Cities sign up to green energy pledge

Reports that many of Britain's major cities have signed up to a pledge to eradicate carbon emissions in their areas feature in today's newspaper round-up.

The Guardian reports that "most of Britain’s major cities will be run entirely on green energy by 2050" after the leaders of more than 50 Labour-run councils made pledges to eradicate carbon emissions in their areas. According to the newspaper, council leaders in Edinburgh, Manchester, Newcastle, Liverpool, Leeds, Nottingham, Glasgow and many others have signed up to the promise before the international climate talks next month in Paris. The newspaper reports that the pledge, coordinated by shadow energy secretary Lisa Nandy, "will mean green transport, an end to gas heating and a programme of mass insulation of homes in cities across the UK".

The Guardian also reports that the boss of the British Airways owner, IAG, has said that toll roads should be introduced around Heathrow to pay for the costs of building a third runway. According to the newspaper, Willie Walsh said that he would favour the idea as a way of funding the infrastructure. He condemned the price tag of a third runway as "outrageous" and "overinflated", the newspaper reports.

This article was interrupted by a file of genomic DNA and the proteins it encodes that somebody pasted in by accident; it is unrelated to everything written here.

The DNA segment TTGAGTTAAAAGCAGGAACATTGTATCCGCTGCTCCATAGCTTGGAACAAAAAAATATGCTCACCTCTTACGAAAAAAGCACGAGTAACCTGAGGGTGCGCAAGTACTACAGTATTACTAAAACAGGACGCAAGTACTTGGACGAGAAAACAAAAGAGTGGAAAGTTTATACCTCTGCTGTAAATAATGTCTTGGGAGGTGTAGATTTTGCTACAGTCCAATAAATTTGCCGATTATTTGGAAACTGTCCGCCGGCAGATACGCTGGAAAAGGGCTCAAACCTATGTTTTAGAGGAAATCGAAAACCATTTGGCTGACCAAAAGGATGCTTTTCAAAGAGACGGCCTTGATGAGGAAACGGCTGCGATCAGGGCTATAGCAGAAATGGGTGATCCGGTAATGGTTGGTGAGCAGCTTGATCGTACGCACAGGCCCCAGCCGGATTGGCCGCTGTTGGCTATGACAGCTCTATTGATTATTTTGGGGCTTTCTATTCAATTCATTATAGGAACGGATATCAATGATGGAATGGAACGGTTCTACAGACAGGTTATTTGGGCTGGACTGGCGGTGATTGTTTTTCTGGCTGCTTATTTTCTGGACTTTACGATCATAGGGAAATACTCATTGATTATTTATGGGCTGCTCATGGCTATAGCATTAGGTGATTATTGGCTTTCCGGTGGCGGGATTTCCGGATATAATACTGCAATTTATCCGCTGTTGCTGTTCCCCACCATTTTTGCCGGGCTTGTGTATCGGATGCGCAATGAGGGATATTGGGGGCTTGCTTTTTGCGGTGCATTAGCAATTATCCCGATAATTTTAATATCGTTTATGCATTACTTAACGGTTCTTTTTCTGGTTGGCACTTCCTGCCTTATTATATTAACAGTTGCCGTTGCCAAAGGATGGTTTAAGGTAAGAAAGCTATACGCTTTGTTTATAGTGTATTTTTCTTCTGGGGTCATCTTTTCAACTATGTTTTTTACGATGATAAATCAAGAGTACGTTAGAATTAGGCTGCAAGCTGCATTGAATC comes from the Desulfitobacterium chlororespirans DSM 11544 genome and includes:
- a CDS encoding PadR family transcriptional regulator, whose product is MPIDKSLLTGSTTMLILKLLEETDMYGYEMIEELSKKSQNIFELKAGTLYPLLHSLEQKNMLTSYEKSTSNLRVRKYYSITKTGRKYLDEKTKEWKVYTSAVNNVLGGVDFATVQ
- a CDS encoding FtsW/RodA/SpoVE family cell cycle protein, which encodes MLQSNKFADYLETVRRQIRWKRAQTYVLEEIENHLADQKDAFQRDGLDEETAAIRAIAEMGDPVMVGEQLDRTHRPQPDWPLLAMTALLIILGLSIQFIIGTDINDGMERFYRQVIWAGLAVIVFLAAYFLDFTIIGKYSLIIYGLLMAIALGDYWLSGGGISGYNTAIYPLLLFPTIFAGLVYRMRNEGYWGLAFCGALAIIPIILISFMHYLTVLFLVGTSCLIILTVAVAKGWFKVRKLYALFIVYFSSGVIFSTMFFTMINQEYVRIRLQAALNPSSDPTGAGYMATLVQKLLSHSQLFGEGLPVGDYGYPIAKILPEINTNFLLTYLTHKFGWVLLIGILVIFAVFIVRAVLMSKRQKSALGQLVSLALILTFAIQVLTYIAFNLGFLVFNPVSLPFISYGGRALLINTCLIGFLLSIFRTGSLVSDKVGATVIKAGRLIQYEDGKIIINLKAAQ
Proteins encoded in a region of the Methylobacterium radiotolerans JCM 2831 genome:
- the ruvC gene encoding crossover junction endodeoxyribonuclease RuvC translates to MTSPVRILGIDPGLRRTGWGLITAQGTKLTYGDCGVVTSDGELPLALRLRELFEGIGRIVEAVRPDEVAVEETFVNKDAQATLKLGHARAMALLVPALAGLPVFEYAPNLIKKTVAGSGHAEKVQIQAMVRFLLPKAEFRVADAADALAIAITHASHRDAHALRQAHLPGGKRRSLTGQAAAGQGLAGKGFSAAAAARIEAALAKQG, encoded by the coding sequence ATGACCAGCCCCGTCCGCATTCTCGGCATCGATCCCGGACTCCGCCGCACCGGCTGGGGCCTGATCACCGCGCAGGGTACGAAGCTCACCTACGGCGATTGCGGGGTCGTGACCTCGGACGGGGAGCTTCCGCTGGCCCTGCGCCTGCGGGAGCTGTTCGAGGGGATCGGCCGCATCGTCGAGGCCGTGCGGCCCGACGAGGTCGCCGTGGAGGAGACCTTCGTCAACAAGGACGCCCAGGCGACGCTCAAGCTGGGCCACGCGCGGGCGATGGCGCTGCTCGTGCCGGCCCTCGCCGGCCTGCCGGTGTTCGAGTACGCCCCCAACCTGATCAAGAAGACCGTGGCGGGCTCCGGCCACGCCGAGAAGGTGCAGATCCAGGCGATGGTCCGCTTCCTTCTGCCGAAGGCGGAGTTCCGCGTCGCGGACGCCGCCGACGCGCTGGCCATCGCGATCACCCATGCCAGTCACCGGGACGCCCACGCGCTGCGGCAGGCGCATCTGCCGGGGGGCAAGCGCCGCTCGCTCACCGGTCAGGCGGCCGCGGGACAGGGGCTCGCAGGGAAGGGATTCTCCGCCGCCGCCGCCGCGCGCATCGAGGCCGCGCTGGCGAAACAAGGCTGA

The Times (subscription required) reports that Britain now has the fourth lowest level of home ownership in the UK after it was overtaken by France for the first time since records began 20 years ago. According to the newspaper, the "soaring costs of homes combined with a huge jump in the number of buy-to-let landlords has resulted in the proportion of homeowners standing at 64.8 per cent last year, according to figures from Eurostat, Europe’s official statistics bureau".

The Times (subscription required) also reports that a rising number of buy-to-let landlords are competing with first-time buyers for cheaper properties, "making it even more difficult for those trying to take their first step to becoming homeowners". The newspaper reports that research from the Mortgage Advice Bureau, a broker, "found that 70 per cent of buy-to-let investors looking for mortgage between July and September had based their search on a property worth less that £250,000. This was up from 53 per cent in the same period in 2014 and was the highest proportion in two years".


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